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If the mandate is a championship, let's face it: Right now, the Knicks and Nets are all we've got.
After a season of injury and intrigue, we've learned the Mets still stink and the Yankees aren't much better. Just a quarter through the NFL season, it's obvious mediocrity qualifies as the best description for the Jets and there are no words to accurately portray how pathetic the Giants are at this moment.
For all we know, there may be a new manager in the Bronx before Halloween, no reason to celebrate New York sports on Christmas, two new football coaches at MetLife Stadium by New Year's Day and much acrimony, dysfunction and chaos to banter about and dissect.
Yet in the midst of it all, a virtual miracle: None of that applies to the Knicks or the Nets. For once.
Both teams are coming off playoff appearances, feeling as if they should have advanced further. Both teams are expected to contend.
Both teams have at least one star. Both have billionaire owners -- with attitude -- who are unafraid to spend, with executives saddled with something to prove, blessed with players who could help them pull it off. And one even has two Hall of Famers, elevating their championship aspirations to something more than a pipe dream.
"You know that's why I'm here," Nets' newly acquired forward Kevin Garnett told reporters the other day. "There's no other reason why [Paul Pierce and I] would be [in Brooklyn]."
"We're chasing a championship," Knicks coach Mike Woodson told me recently. "No matter what anyone believes, that's what we're doing."
It was astute for Woodson to add that last part, because while it's easy to recognize and acknowledge both teams' presence in the upper echelon of the league, neither lacks question marks.
The Knicks are fresh off a 54-win season and a No. 2 seed in the Eastern Conference, plus they still have Carmelo Anthony. But the same team that topped the league in 3-pointers made and finished fifth in 3-point field goal percentage (37.6) while ranking seventh in points allowed (95.7) has the same guys who reverted to old habits of futile one-on-one basketball when the season was on the line, getting bounced out of the conference semifinals in six games by Indiana as a result.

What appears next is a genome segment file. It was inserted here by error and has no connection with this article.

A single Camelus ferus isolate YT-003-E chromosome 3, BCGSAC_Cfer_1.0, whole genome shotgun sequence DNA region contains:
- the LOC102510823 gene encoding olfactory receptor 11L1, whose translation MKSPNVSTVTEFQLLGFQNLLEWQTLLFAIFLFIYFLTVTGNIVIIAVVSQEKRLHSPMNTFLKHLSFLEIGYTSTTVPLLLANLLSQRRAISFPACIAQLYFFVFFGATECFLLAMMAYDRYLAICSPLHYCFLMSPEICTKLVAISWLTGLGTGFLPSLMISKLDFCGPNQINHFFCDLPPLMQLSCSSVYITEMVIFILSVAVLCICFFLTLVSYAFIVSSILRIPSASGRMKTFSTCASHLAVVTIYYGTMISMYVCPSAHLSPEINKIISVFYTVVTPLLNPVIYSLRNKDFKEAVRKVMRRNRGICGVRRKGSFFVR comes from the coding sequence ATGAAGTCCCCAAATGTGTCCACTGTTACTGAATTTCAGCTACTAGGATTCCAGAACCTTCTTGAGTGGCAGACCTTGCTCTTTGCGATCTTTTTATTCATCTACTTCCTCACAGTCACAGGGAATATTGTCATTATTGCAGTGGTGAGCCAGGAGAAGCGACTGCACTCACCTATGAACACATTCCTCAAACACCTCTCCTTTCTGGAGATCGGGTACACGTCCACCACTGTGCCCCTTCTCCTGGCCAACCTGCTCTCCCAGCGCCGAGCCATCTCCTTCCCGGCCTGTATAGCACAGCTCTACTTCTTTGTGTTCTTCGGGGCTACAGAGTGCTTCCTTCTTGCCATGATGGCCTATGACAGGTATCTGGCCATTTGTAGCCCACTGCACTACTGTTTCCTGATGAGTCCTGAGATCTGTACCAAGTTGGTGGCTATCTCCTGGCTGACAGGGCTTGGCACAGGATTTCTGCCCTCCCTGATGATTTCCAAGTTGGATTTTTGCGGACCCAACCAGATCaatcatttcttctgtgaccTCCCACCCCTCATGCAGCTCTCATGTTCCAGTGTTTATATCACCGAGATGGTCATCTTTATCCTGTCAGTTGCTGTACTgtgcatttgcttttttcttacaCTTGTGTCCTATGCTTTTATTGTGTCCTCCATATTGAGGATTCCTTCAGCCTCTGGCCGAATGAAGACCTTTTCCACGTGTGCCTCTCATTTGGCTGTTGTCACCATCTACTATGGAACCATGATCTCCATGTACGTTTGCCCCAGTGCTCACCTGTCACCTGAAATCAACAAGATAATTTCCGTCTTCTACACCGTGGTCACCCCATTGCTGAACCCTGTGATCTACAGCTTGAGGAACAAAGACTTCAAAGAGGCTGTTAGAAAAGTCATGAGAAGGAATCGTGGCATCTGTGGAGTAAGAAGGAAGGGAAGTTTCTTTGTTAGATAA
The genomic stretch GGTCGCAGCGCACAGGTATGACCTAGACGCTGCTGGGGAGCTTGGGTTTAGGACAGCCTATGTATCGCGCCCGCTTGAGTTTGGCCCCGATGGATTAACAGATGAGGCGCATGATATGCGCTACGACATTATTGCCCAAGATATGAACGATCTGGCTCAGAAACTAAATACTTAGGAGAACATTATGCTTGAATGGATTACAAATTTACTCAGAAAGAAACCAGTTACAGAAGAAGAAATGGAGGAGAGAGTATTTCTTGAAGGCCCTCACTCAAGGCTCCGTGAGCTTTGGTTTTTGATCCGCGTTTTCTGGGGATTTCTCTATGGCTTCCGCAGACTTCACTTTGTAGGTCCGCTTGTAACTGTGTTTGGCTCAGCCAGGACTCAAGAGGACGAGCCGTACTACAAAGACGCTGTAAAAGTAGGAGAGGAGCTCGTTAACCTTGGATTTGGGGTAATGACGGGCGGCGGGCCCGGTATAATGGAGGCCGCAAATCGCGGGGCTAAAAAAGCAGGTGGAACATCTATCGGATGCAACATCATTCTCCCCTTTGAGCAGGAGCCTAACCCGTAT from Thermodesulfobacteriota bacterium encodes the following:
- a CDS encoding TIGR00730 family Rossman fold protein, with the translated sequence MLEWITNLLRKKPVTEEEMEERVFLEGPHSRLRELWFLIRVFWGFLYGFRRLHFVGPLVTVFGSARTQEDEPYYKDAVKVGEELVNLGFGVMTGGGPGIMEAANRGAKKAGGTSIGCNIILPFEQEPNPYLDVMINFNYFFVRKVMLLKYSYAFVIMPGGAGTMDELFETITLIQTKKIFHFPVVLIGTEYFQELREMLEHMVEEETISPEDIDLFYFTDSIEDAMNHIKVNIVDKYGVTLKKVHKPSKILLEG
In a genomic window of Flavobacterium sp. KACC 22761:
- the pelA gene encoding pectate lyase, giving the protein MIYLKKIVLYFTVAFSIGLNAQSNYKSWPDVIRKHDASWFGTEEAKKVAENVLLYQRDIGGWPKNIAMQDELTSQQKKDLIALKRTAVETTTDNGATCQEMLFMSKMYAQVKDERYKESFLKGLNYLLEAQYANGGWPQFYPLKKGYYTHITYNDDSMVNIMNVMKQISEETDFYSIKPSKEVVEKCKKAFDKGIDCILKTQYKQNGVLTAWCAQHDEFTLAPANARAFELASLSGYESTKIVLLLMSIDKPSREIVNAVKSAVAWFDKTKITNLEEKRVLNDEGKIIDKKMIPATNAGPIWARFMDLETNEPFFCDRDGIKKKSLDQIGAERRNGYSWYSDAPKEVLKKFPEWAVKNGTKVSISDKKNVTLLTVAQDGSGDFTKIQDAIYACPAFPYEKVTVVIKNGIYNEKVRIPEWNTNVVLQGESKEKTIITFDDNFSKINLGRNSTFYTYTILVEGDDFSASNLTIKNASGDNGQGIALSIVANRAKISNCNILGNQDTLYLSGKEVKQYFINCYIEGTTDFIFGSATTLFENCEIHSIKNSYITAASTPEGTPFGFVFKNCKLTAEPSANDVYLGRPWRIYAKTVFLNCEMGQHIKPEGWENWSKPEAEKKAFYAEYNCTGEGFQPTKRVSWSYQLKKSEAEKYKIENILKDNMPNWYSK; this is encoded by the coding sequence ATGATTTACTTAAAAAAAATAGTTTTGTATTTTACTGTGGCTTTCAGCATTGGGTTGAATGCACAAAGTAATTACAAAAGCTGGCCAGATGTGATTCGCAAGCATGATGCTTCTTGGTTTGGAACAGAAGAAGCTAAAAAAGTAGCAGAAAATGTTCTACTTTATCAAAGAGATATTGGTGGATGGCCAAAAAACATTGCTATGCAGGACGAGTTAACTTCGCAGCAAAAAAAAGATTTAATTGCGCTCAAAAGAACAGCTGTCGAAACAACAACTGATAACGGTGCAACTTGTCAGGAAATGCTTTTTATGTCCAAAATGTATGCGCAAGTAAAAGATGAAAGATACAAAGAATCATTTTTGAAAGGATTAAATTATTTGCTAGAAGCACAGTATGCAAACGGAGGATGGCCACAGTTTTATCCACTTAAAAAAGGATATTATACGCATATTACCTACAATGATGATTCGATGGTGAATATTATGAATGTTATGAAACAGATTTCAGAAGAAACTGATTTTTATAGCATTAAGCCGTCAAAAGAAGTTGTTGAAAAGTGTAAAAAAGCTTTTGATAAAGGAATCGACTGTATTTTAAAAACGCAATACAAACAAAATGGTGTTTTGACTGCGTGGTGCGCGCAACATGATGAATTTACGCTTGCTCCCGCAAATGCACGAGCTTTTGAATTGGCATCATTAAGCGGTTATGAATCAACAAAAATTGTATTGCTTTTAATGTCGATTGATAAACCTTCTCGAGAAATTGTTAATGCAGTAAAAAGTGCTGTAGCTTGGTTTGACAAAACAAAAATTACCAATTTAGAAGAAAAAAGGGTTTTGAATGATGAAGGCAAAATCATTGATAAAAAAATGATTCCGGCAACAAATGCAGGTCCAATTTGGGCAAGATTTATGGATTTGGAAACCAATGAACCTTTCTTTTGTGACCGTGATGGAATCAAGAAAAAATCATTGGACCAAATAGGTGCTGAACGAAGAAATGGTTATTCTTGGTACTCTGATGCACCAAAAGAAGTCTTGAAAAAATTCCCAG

"I think we're an improved team," Anthony reportedly said, alluding to the Knicks re-signing J.R. Smith to a multiyear extension while adding Metta World Peace in free agency and acquiring Andrea Bargnani in the offseason. "Chemistry and all of those things will need to come together, but I think we'll be better this year."
The thing is, that's not what Knicks fans want to hear.
Knicks fans would prefer to hear what's emanating from Nets camp, where Pierce is busy questioning whether a rivalry really exists, asking, "Who is J.R.?" and talking about how accustomed he is to beating the 'Bockers.
Keep in mind, it doesn't matter that the Knicks escaped the first round of last season's playoffs by beating an aging, depleted Boston Celtics squad. These Nets aren't those Celtics, and that is where the difference lies.
Pierce and KG are complementary pieces to Deron Williams, Brook Lopez and Joe Johnson. They're the individuals with a championship pedigree, seemingly hungrier for the defending champion Miami Heat than anyone outside of the Indiana Pacers.
The Nets -- not the Knicks -- are the team with an owner in Russian billionaire Mikhail Prokhorov who is spending more than $80 million in luxury-tax dollars this season to pursue a title, who took Knicks point guard Jason Kidd and hired him as their new coach because, "He's the fire in the belly that we need."
Prokhorov is the one who flew all the way from Moscow just to arrive at the end of KG, Pierce and Jason Terry's introductory news conference, simply to say "Hello," shake their hands and remind them exactly why he's spending all this money -- before flying right back less than three hours later after lunch with GM Billy King.
"The man ain't playing," one Nets source told me. "We all know the mandate. He's not here to lose to anybody. But especially the Knicks."
Even the league office knows as much, since commissioner David Stern was called upon by Knicks chairman Jim Dolan to quiet all the smack talk Prokhorov was throwing in Dolan's direction.
A nice chat over dinner may have given the appearance of things smoothing over, but it's clear Prokhorov has no desire to imitate Dolan's less-than-winning ways.
Prokhorov wants an NBA championship in the worst way, and he seems willing to do whatever it takes to get it done. In acquiring KG and Pierce, he seems to have two individuals to help Kidd & Co. do the same.
Such tenacity, intensity and motivation appear to have had a contagious effect because Woodson, Melo and the Knicks are expressing similar sentiments for the upcoming season, forcing us to pay attention.
Considering the rest of the options left in Gotham City, how could we possibly ask for more right now?